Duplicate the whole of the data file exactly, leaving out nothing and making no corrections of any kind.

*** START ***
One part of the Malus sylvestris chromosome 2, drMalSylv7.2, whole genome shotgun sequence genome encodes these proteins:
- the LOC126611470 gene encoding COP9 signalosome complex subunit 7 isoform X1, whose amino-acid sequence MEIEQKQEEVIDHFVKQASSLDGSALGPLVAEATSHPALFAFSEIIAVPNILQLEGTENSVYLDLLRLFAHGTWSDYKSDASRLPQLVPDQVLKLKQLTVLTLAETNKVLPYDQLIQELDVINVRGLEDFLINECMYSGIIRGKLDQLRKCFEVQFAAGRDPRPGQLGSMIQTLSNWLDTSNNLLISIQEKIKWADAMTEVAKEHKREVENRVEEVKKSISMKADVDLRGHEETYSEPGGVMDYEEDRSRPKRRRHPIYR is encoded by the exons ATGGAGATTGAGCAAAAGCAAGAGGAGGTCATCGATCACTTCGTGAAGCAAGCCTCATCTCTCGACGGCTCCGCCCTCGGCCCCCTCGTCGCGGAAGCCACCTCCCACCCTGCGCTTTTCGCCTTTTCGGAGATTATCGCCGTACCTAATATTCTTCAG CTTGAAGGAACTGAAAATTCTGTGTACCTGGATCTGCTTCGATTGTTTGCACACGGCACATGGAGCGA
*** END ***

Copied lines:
One part of the Malus sylvestris chromosome 2, drMalSylv7.2, whole genome shotgun sequence genome encodes these proteins:
- the LOC126611470 gene encoding COP9 signalosome complex subunit 7 isoform X1, whose amino-acid sequence MEIEQKQEEVIDHFVKQASSLDGSALGPLVAEATSHPALFAFSEIIAVPNILQLEGTENSVYLDLLRLFAHGTWSDYKSDASRLPQLVPDQVLKLKQLTVLTLAETNKVLPYDQLIQELDVINVRGLEDFLINECMYSGIIRGKLDQLRKCFEVQFAAGRDPRPGQLGSMIQTLSNWLDTSNNLLISIQEKIKWADAMTEVAKEHKREVENRVEEVKKSISMKADVDLRGHEETYSEPGGVMDYEEDRSRPKRRRHPIYR is encoded by the exons ATGGAGATTGAGCAAAAGCAAGAGGAGGTCATCGATCACTTCGTGAAGCAAGCCTCATCTCTCGACGGCTCCGCCCTCGGCCCCCTCGTCGCGGAAGCCACCTCCCACCCTGCGCTTTTCGCCTTTTCGGAGATTATCGCCGTACCTAATATTCTTCAG CTTGAAGGAACTGAAAATTCTGTGTACCTGGATCTGCTTCGATTGTTTGCACACGGCACATGGAGCGA